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Watering Guidelines for the Rogue Valley

Early summer water-wise garden

*Note:The following has been excerpted from the Watering Guidelines provided by the professionals at Shooting Star nursery. Landscaping and soil conditions vary based on site conditions. Neither Shooting Star nor Rockbird Gardens is liable for any watering mishaps.

The following assumes many factors:

  1. Lawns should always be on their own watering schedule zone.
  2. You have done your soil prep and know how well your soil drains.
  3. You have chosen the "right plant for the right place" and have grouped together plants for the best use of your irrigation system watering zones.
  4. You have planted properly, making sure the pots are well watered before planting and the plants are "watered in" using a garden hose.

Irrigation Schedules:

What may be good for lawns is not good for trees, shrubs or perennials. Frequent, shallow watering only encourages shallow root systems.

Even if it is 100 degrees out, do not water twice a day or even every day. The plants cant take up that much water because they shut down in extreme heat. Most water-wise garden plants need a period to dry out between watering sessions.

Make sure the plant has been well watered before it is planted and the surrounding soil has been watered so that the plant isn't going into a dry hole. Water deeply right after planting. Often, a dam around the new plantings helps keep the water in place and filtering down to the root zone.

  • Most drought-tolerant plants (think: butterfly plants), on average, need deep watering every 2-3 days for the first 2-4 weeks after planting. After that, they can be watered every 3-4 days. After the first year once a week can often be enough.
  • In our heavy clay soils,or if the weather is cooler (think Spring and Fall) the same plants will need water less often.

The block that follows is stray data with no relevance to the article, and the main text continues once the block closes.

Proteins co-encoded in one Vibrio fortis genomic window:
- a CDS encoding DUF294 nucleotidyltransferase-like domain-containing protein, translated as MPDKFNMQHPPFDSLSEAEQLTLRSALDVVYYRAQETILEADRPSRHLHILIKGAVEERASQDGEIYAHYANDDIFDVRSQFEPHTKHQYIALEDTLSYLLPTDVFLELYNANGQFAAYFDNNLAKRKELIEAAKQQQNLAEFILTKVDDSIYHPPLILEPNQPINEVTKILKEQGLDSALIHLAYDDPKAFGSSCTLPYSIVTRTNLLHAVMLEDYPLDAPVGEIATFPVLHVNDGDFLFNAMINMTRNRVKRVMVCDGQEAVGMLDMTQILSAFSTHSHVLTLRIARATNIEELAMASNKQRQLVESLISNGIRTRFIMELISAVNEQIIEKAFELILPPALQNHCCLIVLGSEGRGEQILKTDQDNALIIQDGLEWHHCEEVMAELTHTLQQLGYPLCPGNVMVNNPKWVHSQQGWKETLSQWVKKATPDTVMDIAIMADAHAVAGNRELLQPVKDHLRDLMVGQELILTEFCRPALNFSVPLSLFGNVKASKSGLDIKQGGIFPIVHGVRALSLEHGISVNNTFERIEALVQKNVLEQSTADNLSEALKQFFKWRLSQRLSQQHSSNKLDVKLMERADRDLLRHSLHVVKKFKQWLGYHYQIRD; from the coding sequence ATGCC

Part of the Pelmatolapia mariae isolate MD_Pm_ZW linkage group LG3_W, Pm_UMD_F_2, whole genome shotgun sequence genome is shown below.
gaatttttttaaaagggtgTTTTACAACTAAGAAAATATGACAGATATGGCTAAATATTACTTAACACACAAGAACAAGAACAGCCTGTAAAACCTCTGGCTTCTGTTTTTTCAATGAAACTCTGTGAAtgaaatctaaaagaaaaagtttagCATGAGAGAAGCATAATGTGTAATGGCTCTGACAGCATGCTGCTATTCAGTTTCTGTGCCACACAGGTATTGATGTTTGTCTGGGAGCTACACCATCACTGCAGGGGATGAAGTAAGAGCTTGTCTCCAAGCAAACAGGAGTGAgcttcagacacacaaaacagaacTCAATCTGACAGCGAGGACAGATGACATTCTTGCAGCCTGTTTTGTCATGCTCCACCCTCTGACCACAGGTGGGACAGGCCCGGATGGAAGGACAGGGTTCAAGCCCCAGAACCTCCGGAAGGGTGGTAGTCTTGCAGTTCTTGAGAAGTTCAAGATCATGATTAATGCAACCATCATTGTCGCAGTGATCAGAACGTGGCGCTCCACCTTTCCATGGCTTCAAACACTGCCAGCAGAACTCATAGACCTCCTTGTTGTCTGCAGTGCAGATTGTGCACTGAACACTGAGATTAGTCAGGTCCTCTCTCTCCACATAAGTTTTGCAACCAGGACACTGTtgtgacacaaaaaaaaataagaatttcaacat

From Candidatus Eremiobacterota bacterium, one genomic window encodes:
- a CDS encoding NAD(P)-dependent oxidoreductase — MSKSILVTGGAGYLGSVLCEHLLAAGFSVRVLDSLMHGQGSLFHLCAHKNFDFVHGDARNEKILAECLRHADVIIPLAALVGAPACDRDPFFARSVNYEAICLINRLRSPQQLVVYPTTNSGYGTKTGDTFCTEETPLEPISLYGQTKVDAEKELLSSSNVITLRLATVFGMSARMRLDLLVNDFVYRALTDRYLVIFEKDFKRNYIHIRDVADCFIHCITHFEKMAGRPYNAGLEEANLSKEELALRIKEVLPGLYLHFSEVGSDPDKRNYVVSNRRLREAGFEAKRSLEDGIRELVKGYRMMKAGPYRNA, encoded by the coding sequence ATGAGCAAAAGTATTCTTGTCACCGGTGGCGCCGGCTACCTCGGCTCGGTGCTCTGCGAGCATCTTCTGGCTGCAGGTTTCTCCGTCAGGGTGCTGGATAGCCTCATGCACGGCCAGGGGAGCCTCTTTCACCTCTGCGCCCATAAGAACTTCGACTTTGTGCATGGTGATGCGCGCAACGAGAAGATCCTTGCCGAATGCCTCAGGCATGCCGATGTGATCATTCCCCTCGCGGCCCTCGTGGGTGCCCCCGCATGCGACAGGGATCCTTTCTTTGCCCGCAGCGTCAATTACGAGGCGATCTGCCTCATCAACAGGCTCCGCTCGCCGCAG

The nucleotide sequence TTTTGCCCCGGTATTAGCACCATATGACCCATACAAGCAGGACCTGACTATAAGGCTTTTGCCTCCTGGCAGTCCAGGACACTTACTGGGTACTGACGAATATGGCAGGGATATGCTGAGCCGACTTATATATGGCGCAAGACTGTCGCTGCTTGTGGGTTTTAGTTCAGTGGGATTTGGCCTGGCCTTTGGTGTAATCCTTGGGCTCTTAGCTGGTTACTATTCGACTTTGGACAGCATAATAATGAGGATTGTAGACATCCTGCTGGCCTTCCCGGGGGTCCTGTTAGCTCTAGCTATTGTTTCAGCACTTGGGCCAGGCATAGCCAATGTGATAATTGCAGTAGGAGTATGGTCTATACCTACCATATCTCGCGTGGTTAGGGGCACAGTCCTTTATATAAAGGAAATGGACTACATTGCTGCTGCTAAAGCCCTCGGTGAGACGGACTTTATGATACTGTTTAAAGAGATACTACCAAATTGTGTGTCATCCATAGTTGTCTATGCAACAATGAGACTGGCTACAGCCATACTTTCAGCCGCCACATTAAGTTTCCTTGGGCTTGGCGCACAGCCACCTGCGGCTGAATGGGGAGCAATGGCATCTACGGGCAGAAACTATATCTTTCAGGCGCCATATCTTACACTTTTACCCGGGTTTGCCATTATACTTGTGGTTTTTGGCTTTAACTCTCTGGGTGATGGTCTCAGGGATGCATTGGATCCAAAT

• Make sure your system is set with watering times that are long enough - at least an hour for a deep soak. Sometimes multiple start times will ensure water reaches the important "root zone".
  • Most perennials and drought tolerant shrubs are fine with a 1 gallon per hour drippers. The larger root zones on a drought tolerant shrub might be fitted with 2 emitters of 1/2 GPH.
  • Larger shrubs can use 2 drippers on either side of at least 1-2 GPH for each side to insure deep watering.
  • 4 inch plants will need supplemental hand watering to get them off to a good start in hotter weather. You do not want to increase watering times just to cover the 4" plants as it risks overwatering the larger plants in the same zone.
  • For non drought-tolerant plants, (ex: rhodies, ferns, dogwood shrubs) on average, water deeply every 2-3 days for the first 2-4 weeks after planting. After that, they can be watered every 3-4 days. After a year, twice a week can be enough as long they gets deep soaking.

Coral Bark Japanese maple

  • Trees need watering with multiple drippers around the root zone. Be sure and move the drippers out from the trunk as the tree matures. Tree roots extend far beyond the canopy.
  • Long, deep soaking is needed to encourage tree roots to grow deep down to reach water themselves.
  • Trees need a good, deep soaking upon planting and then on average a deep soak for an hour or 2 once a week through the first summer.
  • Once established, many trees need a deep, long soak every two weeks, especially fruit trees, which do poorly with "wet feet".
  • Most trees do not like being watered daily and ideally should be placed on a different zone and watering schedule than shrubs and perennials.

Rudy enjoys the garden

After Planting

  • Observe the plants in the garden during the first week to see if the schedule that has been set is making sense for the site and the plants are thriving. (A bit of transplant shock is normal).
  • Check the soil moisture at least 6 inches under the mulch to determine if the soil is staying too moist (it should dry out between watering)
  • Check the soil moisture the day before the irrigation is set to run to make sure the plants need water and adjust watering frequency accordingly.
  • Check the irrigation schedule after a month to see if it needs adjusting and dial back watering frequency once plants have begun to get established.
  • Make sure you are not over watering during heat spells. Plants often take up LESS water during heat spells because they shut down normal processes. If you water too much, you are in danger of drowning them.